By Sarah Graham
Stainless steel's resistance to rust makes it one of the most useful and widely employed metallic products. It is not infallible, however. The material can succumb to so-called pitting corrosion, in which highly localized defects weaken the steel, often with disastrous consequences for applications such as industrial pipes and tanks. Now researchers writing in the journal Nature think they know why this happens. Their findings may help pioneer techniques for minimizing corrosion in the future.
Atoms contained within the stainless steel alloy, particularly chromium atoms, supply its rust-resisting power by reacting with oxygen to form a protective film. Previous research into pitting corrosion had placed the blame on sulfur-rich impurities in the alloy. In the new work, Mary P. Ryan of Imperial College of Science, Technology and Medicine in London, England, and colleagues demonstrated that the impurities do cause the corrosion, but indirectly. Borrowing a technique from microelectronics, the team examined the metal around sulfur-rich impurities and found that those regions had significantly less chromium than the rest of the steel. As Roger C. Newman of the University of Manchester Institute of Science and Technology explains in an accompanying commentary, "The dip in chromium content around the inclusion weakens the alloy's protective oxide layer, making it vulnerable to corrosion."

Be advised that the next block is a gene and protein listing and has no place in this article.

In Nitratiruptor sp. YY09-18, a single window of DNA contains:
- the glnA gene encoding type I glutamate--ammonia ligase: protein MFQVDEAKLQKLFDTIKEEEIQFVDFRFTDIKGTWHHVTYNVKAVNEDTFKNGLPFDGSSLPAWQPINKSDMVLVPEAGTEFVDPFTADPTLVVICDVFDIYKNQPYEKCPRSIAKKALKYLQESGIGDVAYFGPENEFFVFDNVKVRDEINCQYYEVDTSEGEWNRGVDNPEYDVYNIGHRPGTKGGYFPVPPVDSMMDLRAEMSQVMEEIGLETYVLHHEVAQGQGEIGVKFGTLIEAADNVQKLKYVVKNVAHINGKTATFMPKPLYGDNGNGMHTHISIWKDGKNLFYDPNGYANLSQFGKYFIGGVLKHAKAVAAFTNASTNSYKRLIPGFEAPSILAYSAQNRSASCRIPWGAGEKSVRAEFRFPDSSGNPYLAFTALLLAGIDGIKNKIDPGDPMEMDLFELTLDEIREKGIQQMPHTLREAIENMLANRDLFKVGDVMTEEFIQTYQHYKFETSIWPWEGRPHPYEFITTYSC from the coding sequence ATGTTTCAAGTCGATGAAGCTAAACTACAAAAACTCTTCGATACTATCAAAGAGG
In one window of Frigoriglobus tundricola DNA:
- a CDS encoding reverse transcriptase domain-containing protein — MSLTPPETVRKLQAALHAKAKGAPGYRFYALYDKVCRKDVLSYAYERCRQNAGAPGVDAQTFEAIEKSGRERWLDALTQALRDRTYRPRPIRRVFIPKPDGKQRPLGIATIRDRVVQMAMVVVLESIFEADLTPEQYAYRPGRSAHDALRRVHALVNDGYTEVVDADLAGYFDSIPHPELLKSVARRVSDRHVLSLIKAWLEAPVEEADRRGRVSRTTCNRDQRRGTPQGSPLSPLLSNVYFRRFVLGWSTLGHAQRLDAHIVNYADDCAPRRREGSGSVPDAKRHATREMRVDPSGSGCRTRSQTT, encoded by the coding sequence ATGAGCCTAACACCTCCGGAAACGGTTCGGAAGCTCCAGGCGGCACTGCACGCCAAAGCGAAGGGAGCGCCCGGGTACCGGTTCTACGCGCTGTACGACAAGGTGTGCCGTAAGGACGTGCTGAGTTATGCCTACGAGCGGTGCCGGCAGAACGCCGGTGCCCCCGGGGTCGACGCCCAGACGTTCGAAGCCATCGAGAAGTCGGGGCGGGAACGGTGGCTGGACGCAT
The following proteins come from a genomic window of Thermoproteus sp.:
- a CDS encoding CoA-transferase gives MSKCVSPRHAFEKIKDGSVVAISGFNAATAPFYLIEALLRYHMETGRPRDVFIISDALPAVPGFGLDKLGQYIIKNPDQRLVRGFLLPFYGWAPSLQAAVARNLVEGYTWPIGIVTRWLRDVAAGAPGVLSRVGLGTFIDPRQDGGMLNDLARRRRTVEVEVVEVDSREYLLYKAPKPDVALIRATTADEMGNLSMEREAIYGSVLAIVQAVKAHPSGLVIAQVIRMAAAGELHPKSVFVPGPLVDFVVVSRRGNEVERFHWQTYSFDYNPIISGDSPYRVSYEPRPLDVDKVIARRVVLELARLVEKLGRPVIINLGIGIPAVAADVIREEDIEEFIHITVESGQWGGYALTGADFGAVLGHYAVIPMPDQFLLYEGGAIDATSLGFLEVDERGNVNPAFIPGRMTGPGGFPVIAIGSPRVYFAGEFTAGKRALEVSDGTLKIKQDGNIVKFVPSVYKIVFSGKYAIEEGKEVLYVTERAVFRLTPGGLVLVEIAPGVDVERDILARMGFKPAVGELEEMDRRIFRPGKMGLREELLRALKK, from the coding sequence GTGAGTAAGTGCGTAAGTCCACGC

The chromium-depleted pockets less than 400 nanometers across but responsible for many catastrophic failures, according to the report form during the steel fabrication process. Because the sulfur impurities solidify at a lower temperature than does the steel, they remain molten for a period after the metal has solidified. These molten spots suck the chromium from the surrounding steel. "We've worked out the sequence of events that cause [pitting corrosion], we know what causes this Achilles' heel, and we can use this information to work out how to fix it," Ryan says. Indeed, Newman suggests that "unconventional heat treatments, designed to diffuse chromium back into the depleted zones," could improve the corrosion resistance of stainless steel.
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